After the bath today, she was still wide awake and pretty happy, so it was a good time to thrust her upon my bosoms. Yesterday, the nurse and OT worked with Elsie on her feedings by putting drops of milk in her mouth while she was sucking on her pacifier. She seemed very happy with this situation, and the OT feels like it helps Elsie to understand what to do when milk is in her mouth. I was still a little apprehensive; after all, it's been about ten days since our last (and first) successful breastfeed. We just keep running into bad timing issues. But she did have surgery a week ago, and it seems that she is finally fully recovered and back to where she was developmentally before that darn surgery disrupted her life. So the boob is introduced to the baby again (so sorry, by the way, for all of you who cringe each time I mention my glorious breasts. Hey, it's part of life, and I'm getting less and less self-conscious about it with each new person who has to observe the feeding lessons, so deal with it!), and Elsie latches on! Hooray! She has to be reminded to breathe, but still does a champion job. Normal full-term babies can take about 20-30 swallows before having to stop and recover their breath; Elsie can take 5 or 6. Then she stops sucking, breathes heavily like she's just finished the 100 meter dash, and then continues feeding. The good news is that she is feeling comfortable enough to continue feeding. This is huge progress.

Then, after a few minutes, Elsie stops nursing and starts squirming uncomfortably. The OT suggests that I burp her, and so I put her to my shoulder, and pat her on the back. She lifts her head, looks right at me, and makes the loudest belch I have ever heard come out of a baby. It was so big that it was more like a gag instead of a burp, and I was expecting projectile vomit to hit me right in the face. Lucky for me, it was just air and she kept all that good milk inside where it belongs. Oh my, we were all laughing so hard. Soo so so glad that she didn't spit up in my face.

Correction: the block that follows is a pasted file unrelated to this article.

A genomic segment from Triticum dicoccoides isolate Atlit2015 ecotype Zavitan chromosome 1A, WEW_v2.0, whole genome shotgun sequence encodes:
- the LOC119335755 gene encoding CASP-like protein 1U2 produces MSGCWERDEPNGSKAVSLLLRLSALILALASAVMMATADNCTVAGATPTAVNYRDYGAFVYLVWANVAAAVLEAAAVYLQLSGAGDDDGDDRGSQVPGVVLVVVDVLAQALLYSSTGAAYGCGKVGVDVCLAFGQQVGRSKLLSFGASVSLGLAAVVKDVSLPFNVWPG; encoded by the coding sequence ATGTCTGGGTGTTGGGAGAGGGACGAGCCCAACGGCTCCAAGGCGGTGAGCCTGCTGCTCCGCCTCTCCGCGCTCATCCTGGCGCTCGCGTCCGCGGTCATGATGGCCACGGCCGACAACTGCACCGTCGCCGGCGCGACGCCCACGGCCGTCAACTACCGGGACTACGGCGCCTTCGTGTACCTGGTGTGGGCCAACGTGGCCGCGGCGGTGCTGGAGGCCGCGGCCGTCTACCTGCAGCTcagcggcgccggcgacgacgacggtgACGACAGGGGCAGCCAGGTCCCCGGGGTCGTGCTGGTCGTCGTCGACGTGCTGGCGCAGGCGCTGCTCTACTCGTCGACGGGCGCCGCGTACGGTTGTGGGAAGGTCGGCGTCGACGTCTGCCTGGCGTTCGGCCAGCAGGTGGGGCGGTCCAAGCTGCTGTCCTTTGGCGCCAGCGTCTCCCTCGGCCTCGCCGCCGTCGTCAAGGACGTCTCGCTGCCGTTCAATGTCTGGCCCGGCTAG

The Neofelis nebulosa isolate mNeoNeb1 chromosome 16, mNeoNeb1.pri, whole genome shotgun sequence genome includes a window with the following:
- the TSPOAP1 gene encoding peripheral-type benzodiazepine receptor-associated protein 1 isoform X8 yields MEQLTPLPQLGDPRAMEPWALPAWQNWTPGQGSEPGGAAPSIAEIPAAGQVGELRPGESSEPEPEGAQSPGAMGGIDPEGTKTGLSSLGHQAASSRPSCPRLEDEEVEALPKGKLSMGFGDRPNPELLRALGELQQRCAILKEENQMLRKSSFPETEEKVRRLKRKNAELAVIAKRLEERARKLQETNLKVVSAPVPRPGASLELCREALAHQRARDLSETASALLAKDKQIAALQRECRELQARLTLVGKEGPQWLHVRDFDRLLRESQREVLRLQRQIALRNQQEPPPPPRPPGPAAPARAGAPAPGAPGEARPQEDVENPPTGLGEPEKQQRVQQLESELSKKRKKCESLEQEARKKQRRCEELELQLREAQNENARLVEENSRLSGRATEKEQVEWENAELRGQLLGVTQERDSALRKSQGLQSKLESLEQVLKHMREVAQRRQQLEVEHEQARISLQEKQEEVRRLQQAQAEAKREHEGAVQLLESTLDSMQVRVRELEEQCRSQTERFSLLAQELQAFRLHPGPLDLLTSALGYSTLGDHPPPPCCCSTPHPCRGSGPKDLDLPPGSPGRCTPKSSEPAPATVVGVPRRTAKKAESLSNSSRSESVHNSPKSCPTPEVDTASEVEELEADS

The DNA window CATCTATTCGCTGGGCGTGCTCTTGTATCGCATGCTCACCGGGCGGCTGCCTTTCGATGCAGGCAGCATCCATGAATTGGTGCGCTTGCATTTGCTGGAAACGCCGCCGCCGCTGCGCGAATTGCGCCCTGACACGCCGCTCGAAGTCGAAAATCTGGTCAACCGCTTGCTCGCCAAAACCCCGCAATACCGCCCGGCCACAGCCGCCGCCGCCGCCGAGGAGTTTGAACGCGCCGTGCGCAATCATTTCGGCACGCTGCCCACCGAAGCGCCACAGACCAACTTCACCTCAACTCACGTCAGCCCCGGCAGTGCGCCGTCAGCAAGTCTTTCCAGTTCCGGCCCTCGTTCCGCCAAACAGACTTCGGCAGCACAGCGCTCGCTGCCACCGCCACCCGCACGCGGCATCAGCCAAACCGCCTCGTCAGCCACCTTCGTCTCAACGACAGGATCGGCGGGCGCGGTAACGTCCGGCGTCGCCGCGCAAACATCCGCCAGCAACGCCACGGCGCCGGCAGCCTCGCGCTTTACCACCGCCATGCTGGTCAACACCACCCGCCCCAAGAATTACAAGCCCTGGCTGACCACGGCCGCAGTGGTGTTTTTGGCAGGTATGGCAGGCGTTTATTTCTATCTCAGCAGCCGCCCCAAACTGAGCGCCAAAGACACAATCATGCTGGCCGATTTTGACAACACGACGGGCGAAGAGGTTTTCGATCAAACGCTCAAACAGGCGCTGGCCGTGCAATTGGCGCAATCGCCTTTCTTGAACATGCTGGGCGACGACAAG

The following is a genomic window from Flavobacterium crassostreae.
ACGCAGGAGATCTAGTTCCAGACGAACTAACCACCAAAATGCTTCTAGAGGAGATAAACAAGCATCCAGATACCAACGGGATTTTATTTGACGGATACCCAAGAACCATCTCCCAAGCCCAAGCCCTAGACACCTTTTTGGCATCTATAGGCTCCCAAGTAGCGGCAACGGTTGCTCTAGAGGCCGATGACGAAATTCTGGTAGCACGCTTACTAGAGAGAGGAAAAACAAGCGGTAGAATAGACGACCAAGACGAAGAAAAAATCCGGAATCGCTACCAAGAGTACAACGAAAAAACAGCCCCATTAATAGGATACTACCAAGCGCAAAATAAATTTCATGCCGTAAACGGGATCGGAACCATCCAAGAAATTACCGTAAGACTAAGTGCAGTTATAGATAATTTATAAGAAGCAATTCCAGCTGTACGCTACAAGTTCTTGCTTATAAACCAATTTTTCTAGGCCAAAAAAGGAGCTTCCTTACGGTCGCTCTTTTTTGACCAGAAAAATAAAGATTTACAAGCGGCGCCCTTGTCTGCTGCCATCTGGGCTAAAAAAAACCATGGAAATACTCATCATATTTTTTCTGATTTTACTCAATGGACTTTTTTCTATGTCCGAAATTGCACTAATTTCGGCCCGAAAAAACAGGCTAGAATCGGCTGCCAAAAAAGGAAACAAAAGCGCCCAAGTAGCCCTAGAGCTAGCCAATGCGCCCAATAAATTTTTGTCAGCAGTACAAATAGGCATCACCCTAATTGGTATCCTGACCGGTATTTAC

They swaddle her in a towel or blanket while bathing to help her stay warm and feel secure.

Rinsing off the bubbles.

Love this cute picture! Doesn't it just look like she's sitting on a cloud? Sweet little smile :)

Friday, May 3, 2013

May 3

Today was my due date. 40 weeks ago, when we were trying to get pregnant, I never thought it my wildest dreams that I would only be pregnant for 6 months. 23 weeks and 1 day, to be exact. My pregnancy with Elsie's sister and for the first 6 months with Elsie were so easy. I had hardly any morning sickness. I didn't have any problems. None. I loved being pregnant. Sure, it was uncomfortable, and I had some hip pains at night with Evje in my third trimester. But I loved being pregnant.

It took us three long and very heartbreaking years to get pregnant with Evje, Elsie's older sister. Like any other woman with fertility problems, it's crushing to hear pregnant ladies complaining about being large with child. I would have given anything to experience what they were feeling. Even now, it's still a tender subject. So when we finally did conceive, we were obviously thrilled. I treasured each kick that I felt inside of me. My swollen belly was something to be treasured and caressed, because of the precious child within my womb. It helps that my pregnancies were so easy; maybe if I was sick the whole time, then I'm sure I wouldn't have enjoyed it so much. But being pregnant was a piece of cake for me.